Trademark applications can be tricky, but can be done on your own. There are a lot of resources available online and in print to help guide you through the process of registering trademarks. However, the best resource will be an experienced attorney who can help walk your registration through the filing office.

I know it can be painful to part with any capital, especially if you are just starting your business, but there are so many benefits to trademark registration that I think every small business owner should seriously consider it.


·         When you conduct a trademark clearance search, you may find that the mark or name you intended to use is already in use. By finding this out before you actually use the mark, you may have just avoided potentially costly litigation from the prior user. Also, you may avoid spending money on promotional materials and advertising that contains an infringing mark.

·         On the flip side of the previous benefit: Registering your mark will discourage others from using the same or similar mark when they conduct a clearance search and find out that you are already using the mark. It’s always better to prevent problems than to fight them later.

·         Trademark registration allows you to protect your brand and brand identity from potential copycats and others who may inadvertently or intentionally piggyback off of your goodwill. A registration is considered strong evidence that your rights in the name and mark are valid!

·         When you file a national “intent to use” application, you are afforded nationwide rights in the use of that trademark. If you have a business you think has the opportunity to expand, this is a powerful tool in allowing that expansion to happen while potentially minimizing the headache of trademark disputes down the road.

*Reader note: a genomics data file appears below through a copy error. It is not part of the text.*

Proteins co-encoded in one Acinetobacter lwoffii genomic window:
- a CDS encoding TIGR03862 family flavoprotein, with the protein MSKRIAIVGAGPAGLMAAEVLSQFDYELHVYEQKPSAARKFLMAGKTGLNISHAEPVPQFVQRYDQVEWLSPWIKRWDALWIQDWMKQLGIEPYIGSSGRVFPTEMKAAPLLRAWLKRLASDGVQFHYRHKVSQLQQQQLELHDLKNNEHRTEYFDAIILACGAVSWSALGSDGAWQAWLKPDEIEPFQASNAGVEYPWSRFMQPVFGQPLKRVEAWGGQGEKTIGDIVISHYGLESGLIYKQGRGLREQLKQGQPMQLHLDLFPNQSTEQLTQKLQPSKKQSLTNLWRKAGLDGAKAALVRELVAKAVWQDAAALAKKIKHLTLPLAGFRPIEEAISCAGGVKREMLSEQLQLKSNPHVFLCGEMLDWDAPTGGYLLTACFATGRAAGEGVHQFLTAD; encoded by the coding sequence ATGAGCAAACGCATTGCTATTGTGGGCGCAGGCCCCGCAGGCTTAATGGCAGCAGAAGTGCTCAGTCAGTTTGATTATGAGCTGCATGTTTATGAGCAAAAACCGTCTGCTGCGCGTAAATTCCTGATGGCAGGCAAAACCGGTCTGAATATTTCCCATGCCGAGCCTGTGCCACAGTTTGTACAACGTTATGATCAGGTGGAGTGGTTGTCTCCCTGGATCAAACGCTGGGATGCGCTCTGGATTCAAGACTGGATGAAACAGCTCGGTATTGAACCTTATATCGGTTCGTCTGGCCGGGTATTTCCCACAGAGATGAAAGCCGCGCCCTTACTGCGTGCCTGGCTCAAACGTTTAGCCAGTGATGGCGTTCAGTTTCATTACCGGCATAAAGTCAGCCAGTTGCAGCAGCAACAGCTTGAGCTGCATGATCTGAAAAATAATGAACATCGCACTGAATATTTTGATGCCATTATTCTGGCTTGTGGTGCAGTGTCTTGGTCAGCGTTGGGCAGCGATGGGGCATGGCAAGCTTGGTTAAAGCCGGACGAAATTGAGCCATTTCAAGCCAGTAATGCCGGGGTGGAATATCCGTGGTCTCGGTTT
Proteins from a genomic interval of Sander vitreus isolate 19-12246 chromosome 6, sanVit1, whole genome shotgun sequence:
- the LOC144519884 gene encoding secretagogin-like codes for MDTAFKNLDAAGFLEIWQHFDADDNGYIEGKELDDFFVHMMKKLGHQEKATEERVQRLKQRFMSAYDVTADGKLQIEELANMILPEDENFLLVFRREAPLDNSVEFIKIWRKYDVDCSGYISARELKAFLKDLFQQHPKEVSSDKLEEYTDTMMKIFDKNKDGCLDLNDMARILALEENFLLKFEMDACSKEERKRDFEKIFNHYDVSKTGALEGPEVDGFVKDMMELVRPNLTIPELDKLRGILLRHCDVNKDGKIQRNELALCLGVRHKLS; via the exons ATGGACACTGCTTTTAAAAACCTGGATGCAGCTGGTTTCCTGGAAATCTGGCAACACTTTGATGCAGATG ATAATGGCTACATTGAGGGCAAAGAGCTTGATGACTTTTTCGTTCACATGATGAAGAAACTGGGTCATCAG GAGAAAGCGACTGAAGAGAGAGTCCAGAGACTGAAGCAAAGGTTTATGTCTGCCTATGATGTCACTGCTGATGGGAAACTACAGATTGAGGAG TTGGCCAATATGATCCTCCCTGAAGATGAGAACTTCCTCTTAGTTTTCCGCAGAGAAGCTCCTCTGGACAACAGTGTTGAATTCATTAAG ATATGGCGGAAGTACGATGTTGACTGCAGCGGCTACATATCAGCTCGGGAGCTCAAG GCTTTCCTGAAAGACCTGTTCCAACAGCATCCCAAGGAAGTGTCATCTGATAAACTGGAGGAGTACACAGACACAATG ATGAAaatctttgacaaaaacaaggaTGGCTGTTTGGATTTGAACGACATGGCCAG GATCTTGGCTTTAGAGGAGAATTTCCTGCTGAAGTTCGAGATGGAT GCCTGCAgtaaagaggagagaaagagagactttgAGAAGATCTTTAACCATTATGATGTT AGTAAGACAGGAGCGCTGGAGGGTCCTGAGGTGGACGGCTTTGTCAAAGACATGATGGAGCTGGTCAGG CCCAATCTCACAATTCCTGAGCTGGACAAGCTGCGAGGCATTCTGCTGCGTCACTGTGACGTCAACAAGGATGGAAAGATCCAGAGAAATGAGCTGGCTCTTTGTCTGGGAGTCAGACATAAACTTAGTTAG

·         You can get the government to do some of your dirty work for you! The USPTO has a duty to deny registrations when they are confusingly similar to an already registered trademark.

·         National registration allows you to bring claims in federal court against infringers and provides the possibility of recovering triple damages and attorney’s fees when the infringement occurs under certain circumstances.

·         Deter counterfeiters! National registration provides for statutory damages in the case of counterfeiting, which means you don’t have to prove any damage to you by the counterfeiters. The mere fact that they were counterfeiting your goods allows you to recover a prescribed sum.

·         With a national registration, you get to use that little circle R - ® -, which shows everyone that you are serious about your rights. Not to mention, there’s definitely reputational gains associated with being able to proudly display the “registered” status of your mark. 

Contact Clements & Shackle with any questions.